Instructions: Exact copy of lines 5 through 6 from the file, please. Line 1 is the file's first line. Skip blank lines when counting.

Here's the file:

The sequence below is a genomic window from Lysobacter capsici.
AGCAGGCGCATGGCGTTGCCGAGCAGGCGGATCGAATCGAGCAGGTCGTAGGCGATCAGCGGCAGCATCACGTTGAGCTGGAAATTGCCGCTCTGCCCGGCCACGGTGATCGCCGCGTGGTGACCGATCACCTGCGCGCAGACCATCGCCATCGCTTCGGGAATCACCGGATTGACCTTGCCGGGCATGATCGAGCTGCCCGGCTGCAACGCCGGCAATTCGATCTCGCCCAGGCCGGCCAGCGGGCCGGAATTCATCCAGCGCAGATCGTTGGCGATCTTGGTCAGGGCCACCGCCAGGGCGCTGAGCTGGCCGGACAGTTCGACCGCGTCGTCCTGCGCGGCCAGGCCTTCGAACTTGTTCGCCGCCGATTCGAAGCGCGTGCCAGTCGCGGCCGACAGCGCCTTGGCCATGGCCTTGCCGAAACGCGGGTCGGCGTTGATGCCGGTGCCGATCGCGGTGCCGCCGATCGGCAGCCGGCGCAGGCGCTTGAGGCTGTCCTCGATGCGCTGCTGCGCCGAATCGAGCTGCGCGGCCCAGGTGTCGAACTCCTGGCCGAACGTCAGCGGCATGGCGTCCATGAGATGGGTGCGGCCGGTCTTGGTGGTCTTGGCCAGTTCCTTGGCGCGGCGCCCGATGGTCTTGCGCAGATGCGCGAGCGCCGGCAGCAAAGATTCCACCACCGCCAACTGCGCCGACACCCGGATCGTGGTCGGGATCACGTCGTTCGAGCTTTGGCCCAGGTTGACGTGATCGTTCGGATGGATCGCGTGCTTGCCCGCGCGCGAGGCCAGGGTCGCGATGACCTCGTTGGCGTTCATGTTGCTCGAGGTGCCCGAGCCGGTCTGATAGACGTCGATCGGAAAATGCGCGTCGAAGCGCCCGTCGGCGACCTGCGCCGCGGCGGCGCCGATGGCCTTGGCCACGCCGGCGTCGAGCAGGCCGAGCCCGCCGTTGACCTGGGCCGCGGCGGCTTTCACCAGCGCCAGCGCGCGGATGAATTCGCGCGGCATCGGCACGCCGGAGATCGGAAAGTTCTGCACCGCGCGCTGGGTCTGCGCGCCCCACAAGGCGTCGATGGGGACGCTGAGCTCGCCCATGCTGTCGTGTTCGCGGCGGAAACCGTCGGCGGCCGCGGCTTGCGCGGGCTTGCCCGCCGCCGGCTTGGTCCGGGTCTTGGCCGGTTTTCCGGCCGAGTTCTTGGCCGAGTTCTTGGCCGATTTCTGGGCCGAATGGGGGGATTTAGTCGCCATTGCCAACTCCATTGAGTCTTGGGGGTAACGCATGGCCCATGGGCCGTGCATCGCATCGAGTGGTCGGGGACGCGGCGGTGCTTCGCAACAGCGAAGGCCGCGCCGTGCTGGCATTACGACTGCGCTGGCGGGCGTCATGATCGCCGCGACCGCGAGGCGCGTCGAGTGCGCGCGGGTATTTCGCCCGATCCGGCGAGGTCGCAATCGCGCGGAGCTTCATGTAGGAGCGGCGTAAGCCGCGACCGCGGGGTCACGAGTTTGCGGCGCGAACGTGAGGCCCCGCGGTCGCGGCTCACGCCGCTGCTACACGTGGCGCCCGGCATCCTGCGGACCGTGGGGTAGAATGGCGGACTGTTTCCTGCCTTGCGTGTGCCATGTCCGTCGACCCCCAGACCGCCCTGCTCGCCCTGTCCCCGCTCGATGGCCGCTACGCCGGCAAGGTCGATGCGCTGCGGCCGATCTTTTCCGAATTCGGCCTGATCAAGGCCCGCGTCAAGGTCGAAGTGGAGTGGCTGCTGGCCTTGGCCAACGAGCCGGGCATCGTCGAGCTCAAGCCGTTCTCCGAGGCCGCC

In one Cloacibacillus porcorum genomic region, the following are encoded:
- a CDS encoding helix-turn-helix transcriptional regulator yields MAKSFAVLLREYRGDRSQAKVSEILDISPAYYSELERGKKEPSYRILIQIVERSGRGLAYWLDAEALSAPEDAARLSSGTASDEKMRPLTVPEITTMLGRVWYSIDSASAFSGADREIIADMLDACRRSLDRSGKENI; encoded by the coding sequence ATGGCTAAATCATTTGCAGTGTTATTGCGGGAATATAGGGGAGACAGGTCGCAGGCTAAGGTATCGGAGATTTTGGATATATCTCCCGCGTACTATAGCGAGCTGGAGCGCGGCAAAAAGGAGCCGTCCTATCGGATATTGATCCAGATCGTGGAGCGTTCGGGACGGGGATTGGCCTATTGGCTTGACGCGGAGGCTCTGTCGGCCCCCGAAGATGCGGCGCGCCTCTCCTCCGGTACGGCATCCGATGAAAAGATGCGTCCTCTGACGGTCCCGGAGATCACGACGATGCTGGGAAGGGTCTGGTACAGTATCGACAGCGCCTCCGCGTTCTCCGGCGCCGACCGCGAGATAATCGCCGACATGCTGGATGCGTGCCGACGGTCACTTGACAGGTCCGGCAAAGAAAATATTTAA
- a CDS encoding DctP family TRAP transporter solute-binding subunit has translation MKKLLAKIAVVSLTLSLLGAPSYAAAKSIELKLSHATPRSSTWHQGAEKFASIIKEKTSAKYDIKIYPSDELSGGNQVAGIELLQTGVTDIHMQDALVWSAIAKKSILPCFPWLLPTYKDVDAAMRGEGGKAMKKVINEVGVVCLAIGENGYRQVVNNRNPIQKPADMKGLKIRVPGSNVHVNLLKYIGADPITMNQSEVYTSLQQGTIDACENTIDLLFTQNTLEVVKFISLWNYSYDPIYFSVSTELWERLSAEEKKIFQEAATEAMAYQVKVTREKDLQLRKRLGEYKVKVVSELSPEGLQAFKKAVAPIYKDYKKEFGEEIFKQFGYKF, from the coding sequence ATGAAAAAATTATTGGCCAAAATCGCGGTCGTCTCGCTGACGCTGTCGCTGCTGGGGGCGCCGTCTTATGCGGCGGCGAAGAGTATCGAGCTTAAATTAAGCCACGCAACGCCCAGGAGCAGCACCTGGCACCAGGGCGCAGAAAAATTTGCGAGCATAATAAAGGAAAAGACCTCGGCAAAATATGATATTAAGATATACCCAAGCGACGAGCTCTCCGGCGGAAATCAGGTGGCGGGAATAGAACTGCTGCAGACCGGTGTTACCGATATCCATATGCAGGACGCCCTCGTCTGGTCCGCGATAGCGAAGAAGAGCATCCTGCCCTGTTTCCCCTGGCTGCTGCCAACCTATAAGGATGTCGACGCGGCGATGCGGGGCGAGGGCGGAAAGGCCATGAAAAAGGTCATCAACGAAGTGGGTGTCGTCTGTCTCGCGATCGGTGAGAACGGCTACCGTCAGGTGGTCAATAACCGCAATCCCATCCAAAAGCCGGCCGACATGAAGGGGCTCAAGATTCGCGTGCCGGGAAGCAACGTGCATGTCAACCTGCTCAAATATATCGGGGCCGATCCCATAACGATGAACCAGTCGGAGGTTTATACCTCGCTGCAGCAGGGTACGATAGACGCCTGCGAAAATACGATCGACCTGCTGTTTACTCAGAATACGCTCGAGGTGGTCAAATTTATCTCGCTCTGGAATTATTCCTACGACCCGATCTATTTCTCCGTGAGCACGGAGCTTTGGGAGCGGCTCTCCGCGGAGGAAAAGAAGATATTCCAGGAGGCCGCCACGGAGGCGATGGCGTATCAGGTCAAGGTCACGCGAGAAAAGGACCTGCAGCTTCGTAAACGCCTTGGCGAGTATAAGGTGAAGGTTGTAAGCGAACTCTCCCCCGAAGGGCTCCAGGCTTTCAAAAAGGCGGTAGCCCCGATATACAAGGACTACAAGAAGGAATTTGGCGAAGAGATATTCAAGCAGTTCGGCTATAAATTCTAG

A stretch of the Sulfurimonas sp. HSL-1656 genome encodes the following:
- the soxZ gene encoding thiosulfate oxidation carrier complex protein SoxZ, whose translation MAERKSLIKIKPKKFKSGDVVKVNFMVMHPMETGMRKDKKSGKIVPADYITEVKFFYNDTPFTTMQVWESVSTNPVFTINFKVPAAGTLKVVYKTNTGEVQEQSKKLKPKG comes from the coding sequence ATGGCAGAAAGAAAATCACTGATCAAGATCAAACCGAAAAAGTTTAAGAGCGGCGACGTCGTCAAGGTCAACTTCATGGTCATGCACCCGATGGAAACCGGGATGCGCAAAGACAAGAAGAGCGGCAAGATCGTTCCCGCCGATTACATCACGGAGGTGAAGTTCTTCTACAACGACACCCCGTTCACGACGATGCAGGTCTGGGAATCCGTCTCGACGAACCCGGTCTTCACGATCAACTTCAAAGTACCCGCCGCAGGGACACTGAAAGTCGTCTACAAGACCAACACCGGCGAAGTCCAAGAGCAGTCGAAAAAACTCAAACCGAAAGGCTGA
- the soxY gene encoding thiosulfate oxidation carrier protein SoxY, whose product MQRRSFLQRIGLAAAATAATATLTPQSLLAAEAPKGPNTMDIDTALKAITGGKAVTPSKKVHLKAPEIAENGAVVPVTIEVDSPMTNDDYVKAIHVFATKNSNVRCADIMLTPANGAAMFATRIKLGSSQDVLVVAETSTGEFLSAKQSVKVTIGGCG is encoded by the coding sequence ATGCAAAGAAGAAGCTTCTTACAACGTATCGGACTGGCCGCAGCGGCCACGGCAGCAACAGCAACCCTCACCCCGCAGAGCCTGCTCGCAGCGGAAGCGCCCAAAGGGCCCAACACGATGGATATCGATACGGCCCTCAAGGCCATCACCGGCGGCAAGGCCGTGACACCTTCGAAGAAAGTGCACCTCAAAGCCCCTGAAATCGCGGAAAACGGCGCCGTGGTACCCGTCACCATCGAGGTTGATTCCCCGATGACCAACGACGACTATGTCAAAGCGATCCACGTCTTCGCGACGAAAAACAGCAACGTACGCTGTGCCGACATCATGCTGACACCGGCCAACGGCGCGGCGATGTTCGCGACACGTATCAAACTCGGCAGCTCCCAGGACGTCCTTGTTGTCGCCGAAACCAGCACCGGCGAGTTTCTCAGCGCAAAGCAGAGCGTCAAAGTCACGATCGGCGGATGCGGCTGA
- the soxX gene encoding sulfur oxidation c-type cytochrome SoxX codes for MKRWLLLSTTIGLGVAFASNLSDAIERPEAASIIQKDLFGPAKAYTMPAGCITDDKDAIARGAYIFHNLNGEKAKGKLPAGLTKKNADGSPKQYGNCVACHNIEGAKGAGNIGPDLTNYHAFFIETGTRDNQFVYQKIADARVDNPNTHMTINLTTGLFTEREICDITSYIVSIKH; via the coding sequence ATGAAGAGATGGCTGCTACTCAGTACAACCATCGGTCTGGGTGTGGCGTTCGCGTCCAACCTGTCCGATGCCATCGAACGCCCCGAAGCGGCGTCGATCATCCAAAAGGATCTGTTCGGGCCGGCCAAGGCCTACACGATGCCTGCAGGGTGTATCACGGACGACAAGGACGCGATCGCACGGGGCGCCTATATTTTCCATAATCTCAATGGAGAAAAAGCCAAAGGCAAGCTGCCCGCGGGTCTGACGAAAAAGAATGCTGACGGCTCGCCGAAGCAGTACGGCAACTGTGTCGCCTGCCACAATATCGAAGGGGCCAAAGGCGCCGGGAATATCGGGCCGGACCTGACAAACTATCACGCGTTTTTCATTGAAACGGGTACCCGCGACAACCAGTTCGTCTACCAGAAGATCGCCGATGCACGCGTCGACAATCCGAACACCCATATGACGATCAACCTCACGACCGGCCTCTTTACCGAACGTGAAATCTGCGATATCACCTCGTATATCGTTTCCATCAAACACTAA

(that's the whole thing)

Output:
- a CDS encoding DctP family TRAP transporter solute-binding subunit has translation MKKLLAKIAVVSLTLSLLGAPSYAAAKSIELKLSHATPRSSTWHQGAEKFASIIKEKTSAKYDIKIYPSDELSGGNQVAGIELLQTGVTDIHMQDALVWSAIAKKSILPCFPWLLPTYKDVDAAMRGEGGKAMKKVINEVGVVCLAIGENGYRQVVNNRNPIQKPADMKGLKIRVPGSNVHVNLLKYIGADPITMNQSEVYTSLQQGTIDACENTIDLLFTQNTLEVVKFISLWNYSYDPIYFSVSTELWERLSAEEKKIFQEAATEAMAYQVKVTREKDLQLRKRLGEYKVKVVSELSPEGLQAFKKAVAPIYKDYKKEFGEEIFKQFGYKF, from the coding sequence ATGAAAAAATTATTGGCCAAAATCGCGGTCGTCTCGCTGACGCTGTCGCTGCTGGGGGCGCCGTCTTATGCGGCGGCGAAGAGTATCGAGCTTAAATTAAGCCACGCAACGCCCAGGAGCAGCACCTGGCACCAGGGCGCAGAAAAATTTGCGAGCATAATAAAGGAAAAGACCTCGGCAAAATATGATATTAAGATATACCCAAGCGACGAGCTCTCCGGCGGAAATCAGGTGGCGGGAATAGAACTGCTGCAGACCGGTGTTACCGATATCCATATGCAGGACGCCCTCGTCTGGTCCGCGATAGCGAAGAAGAGCATCCTGCCCTGTTTCCCCTGGCTGCTGCCAACCTATAAGGATGTCGACGCGGCGATGCGGGGCGAGGGCGGAAAGGCCATGAAAAAGGTCATCAACGAAGTGGGTGTCGTCTGTCTCGCGATCGGTGAGAACGGCTACCGTCAGGTGGTCAATAACCGCAATCCCATCCAAAAGCCGGCCGACATGAAGGGGCTCAAGATTCGCGTGCCGGGAAGCAACGTGCATGTCAACCTGCTCAAATATATCGGGGCCGATCCCATAACGATGAACCAGTCGGAGGTTTATACCTCGCTGCAGCAGGGTACGATAGACGCCTGCGAAAATACGATCGACCTGCTGTTTACTCAGAATACGCTCGAGGTGGTCAAATTTATCTCGCTCTGGAATTATTCCTACGACCCGATCTATTTCTCCGTGAGCACGGAGCTTTGGGAGCGGCTCTCCGCGGAGGAAAAGAAGATATTCCAGGAGGCCGCCACGGAGGCGATGGCGTATCAGGTCAAGGTCACGCGAGAAAAGGACCTGCAGCTTCGTAAACGCCTTGGCGAGTATAAGGTGAAGGTTGTAAGCGAACTCTCCCCCGAAGGGCTCCAGGCTTTCAAAAAGGCGGTAGCCCCGATATACAAGGACTACAAGAAGGAATTTGGCGAAGAGATATTCAAGCAGTTCGGCTATAAATTCTAG

A stretch of the Sulfurimonas sp. HSL-1656 genome encodes the following: